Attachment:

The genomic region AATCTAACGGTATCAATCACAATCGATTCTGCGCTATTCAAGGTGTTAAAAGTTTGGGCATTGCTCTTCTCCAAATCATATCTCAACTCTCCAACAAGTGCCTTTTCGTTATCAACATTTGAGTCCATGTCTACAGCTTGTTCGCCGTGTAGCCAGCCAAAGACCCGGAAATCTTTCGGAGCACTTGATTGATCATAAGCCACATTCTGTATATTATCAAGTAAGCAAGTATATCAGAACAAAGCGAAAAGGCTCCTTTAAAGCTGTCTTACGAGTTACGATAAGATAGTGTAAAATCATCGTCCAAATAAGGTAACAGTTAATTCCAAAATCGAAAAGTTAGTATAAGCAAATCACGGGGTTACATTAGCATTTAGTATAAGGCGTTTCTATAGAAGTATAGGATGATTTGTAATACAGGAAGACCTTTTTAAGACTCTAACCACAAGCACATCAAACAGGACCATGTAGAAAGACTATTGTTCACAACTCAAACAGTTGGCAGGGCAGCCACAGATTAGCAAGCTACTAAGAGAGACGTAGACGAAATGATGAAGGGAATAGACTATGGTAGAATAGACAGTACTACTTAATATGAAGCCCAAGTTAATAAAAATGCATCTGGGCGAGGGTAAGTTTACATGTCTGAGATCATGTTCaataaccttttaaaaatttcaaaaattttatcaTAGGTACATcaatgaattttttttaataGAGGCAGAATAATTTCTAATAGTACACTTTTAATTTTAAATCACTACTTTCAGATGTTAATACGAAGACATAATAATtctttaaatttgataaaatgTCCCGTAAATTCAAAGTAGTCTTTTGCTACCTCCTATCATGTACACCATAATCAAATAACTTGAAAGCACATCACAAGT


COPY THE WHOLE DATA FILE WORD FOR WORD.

The genomic region AATCTAACGGTATCAATCACAATCGATTCTGCGCTATTCAAGGTGTTAAAAGTTTGGGCATTGCTCTTCTCCAAATCATATCTCAACTCTCCAACAAGTGCCTTTTCGTTATCAACATTTGAGTCCATGTCTACAGCTTGTTCGCCGTGTAGCCAGCCAAAGACCCGGAAATCTTTCGGAGCACTTGATTGATCATAAGCCACATTCTGTATATTATCAAGTAAGCAAGTATATCAGAACAAAGCGAAAAGGCTCCTTTAAAGCTGTCTTACGAGTTACGATAAGATAGTGTAAAATCATCGTCCAAATAAGGTAACAGTTAATTCCAAAATCGAAAAGTTAGTATAAGCAAATCACGGGGTTACATTAGCATTTAGTATAAGGCGTTTCTATAGAAGTATAGGATGATTTGTAATACAGGAAGACCTTTTTAAGACTCTAACCACAAGCACATCAAACAGGACCATGTAGAAAGACTATTGTTCACAACTCAAACAGTTGGCAGGGCAGCCACAGATTAGCAAGCTACTAAGAGAGACGTAGACGAAATGATGAAGGGAATAGACTATGGTAGAATAGACAGTACTACTTAATATGAAGCCCAAGTTAATAAAAATGCATCTGGGCGAGGGTAAGTTTACATGTCTGAGATCATGTTCaataaccttttaaaaatttcaaaaattttatcaTAGGTACATcaatgaattttttttaataGAGGCAGAATAATTTCTAATAGTACACTTTTAATTTTAAATCACTACTTTCAGATGTTAATACGAAGACATAATAATtctttaaatttgataaaatgTCCCGTAAATTCAAAGTAGTCTTTTGCTACCTCCTATCATGTACACCATAATCAAATAACTTGAAAGCACATCACAAGT